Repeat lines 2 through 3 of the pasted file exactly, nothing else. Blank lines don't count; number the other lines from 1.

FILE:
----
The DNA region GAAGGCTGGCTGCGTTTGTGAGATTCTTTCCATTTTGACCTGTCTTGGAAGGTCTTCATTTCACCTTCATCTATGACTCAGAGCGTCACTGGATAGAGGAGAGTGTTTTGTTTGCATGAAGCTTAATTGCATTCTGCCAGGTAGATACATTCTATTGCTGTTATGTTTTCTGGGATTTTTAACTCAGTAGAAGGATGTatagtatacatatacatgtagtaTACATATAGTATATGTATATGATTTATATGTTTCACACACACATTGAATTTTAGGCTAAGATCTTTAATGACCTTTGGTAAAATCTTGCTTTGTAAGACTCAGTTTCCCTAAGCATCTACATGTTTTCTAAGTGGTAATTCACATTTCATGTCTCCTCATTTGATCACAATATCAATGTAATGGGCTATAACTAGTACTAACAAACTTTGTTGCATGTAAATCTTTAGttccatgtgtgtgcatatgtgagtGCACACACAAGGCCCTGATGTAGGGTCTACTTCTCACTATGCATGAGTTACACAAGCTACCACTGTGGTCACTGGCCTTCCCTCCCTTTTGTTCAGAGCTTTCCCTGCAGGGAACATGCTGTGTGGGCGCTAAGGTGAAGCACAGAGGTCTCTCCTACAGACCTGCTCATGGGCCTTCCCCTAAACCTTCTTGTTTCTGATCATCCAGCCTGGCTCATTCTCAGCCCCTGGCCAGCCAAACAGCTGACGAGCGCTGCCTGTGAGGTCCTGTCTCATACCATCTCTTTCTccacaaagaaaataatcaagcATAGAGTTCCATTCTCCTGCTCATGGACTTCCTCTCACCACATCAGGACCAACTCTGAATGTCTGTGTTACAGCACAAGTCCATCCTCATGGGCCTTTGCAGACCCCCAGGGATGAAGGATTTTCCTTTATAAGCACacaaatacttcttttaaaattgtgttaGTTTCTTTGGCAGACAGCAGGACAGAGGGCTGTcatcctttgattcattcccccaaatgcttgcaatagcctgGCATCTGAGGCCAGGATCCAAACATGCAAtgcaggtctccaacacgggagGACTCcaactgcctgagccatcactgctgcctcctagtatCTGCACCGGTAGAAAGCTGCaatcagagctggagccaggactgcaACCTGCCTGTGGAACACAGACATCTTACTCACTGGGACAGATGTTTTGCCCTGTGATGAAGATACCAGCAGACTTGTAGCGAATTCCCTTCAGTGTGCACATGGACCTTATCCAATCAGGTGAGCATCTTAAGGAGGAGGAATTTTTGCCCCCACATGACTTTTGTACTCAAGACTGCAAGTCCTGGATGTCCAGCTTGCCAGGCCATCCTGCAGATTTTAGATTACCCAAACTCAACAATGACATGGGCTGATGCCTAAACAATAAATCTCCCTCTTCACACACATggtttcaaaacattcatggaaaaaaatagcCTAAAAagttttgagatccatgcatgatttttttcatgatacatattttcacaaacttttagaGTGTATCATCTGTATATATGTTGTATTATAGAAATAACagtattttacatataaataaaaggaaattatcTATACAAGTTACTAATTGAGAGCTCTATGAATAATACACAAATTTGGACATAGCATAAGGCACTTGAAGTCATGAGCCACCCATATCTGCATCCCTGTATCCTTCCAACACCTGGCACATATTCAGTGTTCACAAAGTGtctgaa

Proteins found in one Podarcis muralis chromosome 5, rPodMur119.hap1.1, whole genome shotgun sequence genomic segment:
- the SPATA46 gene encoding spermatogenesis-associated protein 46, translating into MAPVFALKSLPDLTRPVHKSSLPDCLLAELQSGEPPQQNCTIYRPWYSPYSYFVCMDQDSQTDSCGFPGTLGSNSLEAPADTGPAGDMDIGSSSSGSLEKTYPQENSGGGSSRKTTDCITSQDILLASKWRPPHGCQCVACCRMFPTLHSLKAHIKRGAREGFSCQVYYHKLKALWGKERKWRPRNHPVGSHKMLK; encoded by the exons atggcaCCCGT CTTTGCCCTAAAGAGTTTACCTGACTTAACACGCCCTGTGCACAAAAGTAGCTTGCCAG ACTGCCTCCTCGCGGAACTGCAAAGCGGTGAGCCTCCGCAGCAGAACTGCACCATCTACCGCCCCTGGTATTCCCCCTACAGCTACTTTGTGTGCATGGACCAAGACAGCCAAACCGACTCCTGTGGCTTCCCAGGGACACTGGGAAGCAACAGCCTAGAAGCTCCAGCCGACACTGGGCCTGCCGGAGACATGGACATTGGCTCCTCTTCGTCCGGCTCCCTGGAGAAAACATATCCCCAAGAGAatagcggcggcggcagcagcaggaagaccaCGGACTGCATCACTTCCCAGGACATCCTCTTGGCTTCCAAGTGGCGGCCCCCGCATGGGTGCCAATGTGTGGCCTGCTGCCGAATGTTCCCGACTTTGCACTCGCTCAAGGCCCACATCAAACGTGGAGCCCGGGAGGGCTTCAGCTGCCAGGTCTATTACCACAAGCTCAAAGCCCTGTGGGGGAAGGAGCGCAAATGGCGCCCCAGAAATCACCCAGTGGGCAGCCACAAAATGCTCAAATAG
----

Proteins found in one Podarcis muralis chromosome 5, rPodMur119.hap1.1, whole genome shotgun sequence genomic segment:
- the SPATA46 gene encoding spermatogenesis-associated protein 46, translating into MAPVFALKSLPDLTRPVHKSSLPDCLLAELQSGEPPQQNCTIYRPWYSPYSYFVCMDQDSQTDSCGFPGTLGSNSLEAPADTGPAGDMDIGSSSSGSLEKTYPQENSGGGSSRKTTDCITSQDILLASKWRPPHGCQCVACCRMFPTLHSLKAHIKRGAREGFSCQVYYHKLKALWGKERKWRPRNHPVGSHKMLK; encoded by the exons atggcaCCCGT CTTTGCCCTAAAGAGTTTACCTGACTTAACACGCCCTGTGCACAAAAGTAGCTTGCCAG ACTGCCTCCTCGCGGAACTGCAAAGCGGTGAGCCTCCGCAGCAGAACTGCACCATCTACCGCCCCTGGTATTCCCCCTACAGCTACTTTGTGTGCATGGACCAAGACAGCCAAACCGACTCCTGTGGCTTCCCAGGGACACTGGGAAGCAACAGCCTAGAAGCTCCAGCCGACACTGGGCCTGCCGGAGACATGGACATTGGCTCCTCTTCGTCCGGCTCCCTGGAGAAAACATATCCCCAAGAGAatagcggcggcggcagcagcaggaagaccaCGGACTGCATCACTTCCCAGGACATCCTCTTGGCTTCCAAGTGGCGGCCCCCGCATGGGTGCCAATGTGTGGCCTGCTGCCGAATGTTCCCGACTTTGCACTCGCTCAAGGCCCACATCAAACGTGGAGCCCGGGAGGGCTTCAGCTGCCAGGTCTATTACCACAAGCTCAAAGCCCTGTGGGGGAAGGAGCGCAAATGGCGCCCCAGAAATCACCCAGTGGGCAGCCACAAAATGCTCAAATAG